I’m really interested in the Bloomsbury Group (that intellectual crowd from the 1910s-1920s that included E. M. Forster and Virginia Woolf), and so of course I’d come across multiple references to Lytton Strachey and his book Eminent Victorians, which so many literary scholars say was foundational to changing how people wrote biographies, and yet which I almost never see quoted or discussed at any kind of length at this point. Since I’m thinking of teaching on the Bloomsbury Group sometime soon, I decided I should investigate the volume a bit more closely.
Strachey came from an extremely wealthy, privileged background; his father was a general in the British colonial forces, and his mother was a famous suffragette. His mother in particular encouraged her children to engage in creative pursuits, and she seemed to think Lytton was particularly talented; he wound up attending Trinity College, Cambridge, where he joined the not-so-secret society of the Conversazione, or the Cambridge Apostles, and befriended a number of other young men who would go on to be part of Bloomsbury. His early literary output was mostly critical articles and reviews for various magazines and newspapers, and he also published a book on French literature that, while selling decently, did not net him the reputation or the cold hard cash he wanted. (Strachey’s family might have been rich, but he was one of ten kids, after all.)
He began, a bit idly, working up short snapshot biographies of various Victorian luminaries in 1912, and his research made it clear to him that these people were more flawed and more interesting than previous hagiographic accounts would make it seem. He wound up expanding four of these “silhouettes,” on Cardinal Manning, Florence Nightingale, Dr Thomas Arnold, and General Gordon, into short biographies, collected into one volume and published as Eminent Victorians. It was an immediate critical and commercial success.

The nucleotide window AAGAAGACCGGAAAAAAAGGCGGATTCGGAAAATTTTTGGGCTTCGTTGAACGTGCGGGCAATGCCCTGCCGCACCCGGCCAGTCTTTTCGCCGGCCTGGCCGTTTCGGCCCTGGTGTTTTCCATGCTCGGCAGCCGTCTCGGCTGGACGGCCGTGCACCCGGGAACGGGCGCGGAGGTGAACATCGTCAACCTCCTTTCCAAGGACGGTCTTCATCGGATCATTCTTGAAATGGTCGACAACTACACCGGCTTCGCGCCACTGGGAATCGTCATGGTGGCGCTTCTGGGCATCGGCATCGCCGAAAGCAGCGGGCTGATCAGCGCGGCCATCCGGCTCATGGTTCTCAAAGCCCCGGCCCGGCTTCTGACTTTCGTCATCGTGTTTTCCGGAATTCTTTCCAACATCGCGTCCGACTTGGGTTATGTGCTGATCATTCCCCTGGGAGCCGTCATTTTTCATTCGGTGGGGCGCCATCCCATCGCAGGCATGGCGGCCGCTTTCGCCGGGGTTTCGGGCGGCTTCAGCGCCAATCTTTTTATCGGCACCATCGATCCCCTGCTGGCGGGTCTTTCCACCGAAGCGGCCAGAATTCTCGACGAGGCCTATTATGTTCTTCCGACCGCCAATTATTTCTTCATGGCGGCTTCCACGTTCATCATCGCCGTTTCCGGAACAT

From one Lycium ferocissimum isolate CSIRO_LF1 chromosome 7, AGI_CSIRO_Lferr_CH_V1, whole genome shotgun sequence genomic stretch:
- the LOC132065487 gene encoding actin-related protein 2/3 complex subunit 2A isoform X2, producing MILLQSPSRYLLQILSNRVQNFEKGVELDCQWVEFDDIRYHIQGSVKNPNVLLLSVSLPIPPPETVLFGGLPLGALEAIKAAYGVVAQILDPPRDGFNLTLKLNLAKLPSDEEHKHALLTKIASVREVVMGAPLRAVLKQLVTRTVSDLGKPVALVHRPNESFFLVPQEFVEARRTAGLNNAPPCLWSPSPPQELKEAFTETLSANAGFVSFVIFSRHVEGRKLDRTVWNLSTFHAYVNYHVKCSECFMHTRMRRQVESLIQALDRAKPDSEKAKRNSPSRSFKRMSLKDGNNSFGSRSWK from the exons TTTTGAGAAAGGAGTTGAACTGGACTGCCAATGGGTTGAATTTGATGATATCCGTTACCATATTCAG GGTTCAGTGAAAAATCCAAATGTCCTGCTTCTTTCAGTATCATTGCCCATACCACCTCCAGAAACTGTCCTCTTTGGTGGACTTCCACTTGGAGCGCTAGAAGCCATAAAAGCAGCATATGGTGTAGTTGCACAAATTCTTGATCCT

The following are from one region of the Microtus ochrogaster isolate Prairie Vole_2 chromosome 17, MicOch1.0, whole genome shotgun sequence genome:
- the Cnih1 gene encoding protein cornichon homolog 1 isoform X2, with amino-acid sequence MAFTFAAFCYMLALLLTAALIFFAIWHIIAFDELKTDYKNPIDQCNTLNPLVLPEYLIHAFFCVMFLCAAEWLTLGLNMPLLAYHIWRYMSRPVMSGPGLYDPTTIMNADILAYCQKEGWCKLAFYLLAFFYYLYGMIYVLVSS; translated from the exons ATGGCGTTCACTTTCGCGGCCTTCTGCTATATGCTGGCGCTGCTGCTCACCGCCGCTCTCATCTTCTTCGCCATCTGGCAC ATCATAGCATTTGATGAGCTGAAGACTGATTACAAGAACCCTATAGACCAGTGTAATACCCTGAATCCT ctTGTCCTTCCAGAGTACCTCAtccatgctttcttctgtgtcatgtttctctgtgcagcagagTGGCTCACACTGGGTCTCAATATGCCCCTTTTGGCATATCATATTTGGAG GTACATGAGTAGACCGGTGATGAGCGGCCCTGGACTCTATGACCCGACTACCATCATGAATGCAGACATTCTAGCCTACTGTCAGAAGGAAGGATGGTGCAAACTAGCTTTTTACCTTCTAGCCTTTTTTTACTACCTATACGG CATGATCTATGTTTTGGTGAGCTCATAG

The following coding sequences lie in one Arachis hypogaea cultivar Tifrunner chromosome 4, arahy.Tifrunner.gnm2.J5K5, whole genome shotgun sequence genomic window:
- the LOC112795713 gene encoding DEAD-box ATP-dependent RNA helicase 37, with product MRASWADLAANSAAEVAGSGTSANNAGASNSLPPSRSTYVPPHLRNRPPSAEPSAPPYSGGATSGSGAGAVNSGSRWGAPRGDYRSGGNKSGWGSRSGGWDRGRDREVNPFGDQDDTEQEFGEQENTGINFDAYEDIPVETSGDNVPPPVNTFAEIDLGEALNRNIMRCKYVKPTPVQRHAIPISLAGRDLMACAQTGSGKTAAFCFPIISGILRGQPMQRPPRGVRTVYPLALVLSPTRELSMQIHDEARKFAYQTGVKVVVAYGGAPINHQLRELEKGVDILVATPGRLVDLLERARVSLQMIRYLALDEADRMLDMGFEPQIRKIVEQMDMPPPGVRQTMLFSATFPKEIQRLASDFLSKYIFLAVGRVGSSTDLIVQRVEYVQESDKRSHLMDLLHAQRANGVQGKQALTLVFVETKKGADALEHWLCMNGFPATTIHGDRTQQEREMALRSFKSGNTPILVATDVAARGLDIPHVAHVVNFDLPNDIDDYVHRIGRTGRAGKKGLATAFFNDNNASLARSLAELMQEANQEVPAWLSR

But to a modern audience, accustomed to unauthorized and warts-and-all biographies, it may not immediately be clear why. Each biography is rather short (Arnold’s is not even forty pages!), and Strachey is clearly not interested in covering everything about their lives. Most exasperatingly, at times the figures themselves will disappear from the page entirely as Strachey goes on to discuss the political issues they were embroiled in, or the machinations of their foes, and so forth. (I will confess I found the General Gordon section truly tedious in many places. Strachey is not a captivating military historian.)
And yet also, it’s clear how in each case, Strachey aims to puncture the popular myth about each figure, or to expose the “demon” that drove each of them: that Manning was as petty and vengeful as he was pious, that Florence Nightingale was no anodyne lady saint, that Thomas Arnold was no true educational revolutionary, that General Gordon was driven by pride as much as conscience. The Victorians, Strachey is keen to stress, were not any sort of moral paragons: they were messy, flawed, egotistical people whose better angels were indeed at times overtaken by their demons, who were narrow and blinkered and foolish in the way of any human being. His takedown of Manning is particularly brutal, but sometimes his skewering approach renders the person more interesting: Florence Nightingale is all the more fascinating when one realizes she was not especially nice, but that she reserved her most unpleasant behavior on hidebound government administrators who stood in the way of providing good medical care (and Strachey takes pains to point out that Nightingale was an exceedingly competent fundraiser and administrator who transformed medical care in the Crimean War and saved many lives). His prose is also hilariously catty at various moments, downright gossipy, even. And he does make a good case for the notion that famous figures’ flaws, or demons, are as interesting as their positive qualities (if not more!) and that examining their demons lets us see them far more clearly.
But is this a work to pick up for fun? Probably not, unless you really are interested in the Victorian era and how the legends around it were both built and dismantled. Certainly Strachey revolutionized the writing of biography, but it’s easy to see how he was also speeding along a process that was already in motion, and the text reads now more like a historical artifact, given that three of these four figures no longer occupy a particularly prominent place in the cultural imagination. It’s useful to me to have read it, but it’s a product of its time that does not wholly transcend its time the way other Bloomsbury figures did. (But maybe his Queen Victoria biography is worth looking at–I admit, I am awfully curious…)
However, I did read a book by another Strachey sibling that does, I think, retain more interest to us in the modern day, and I’ll review it soon!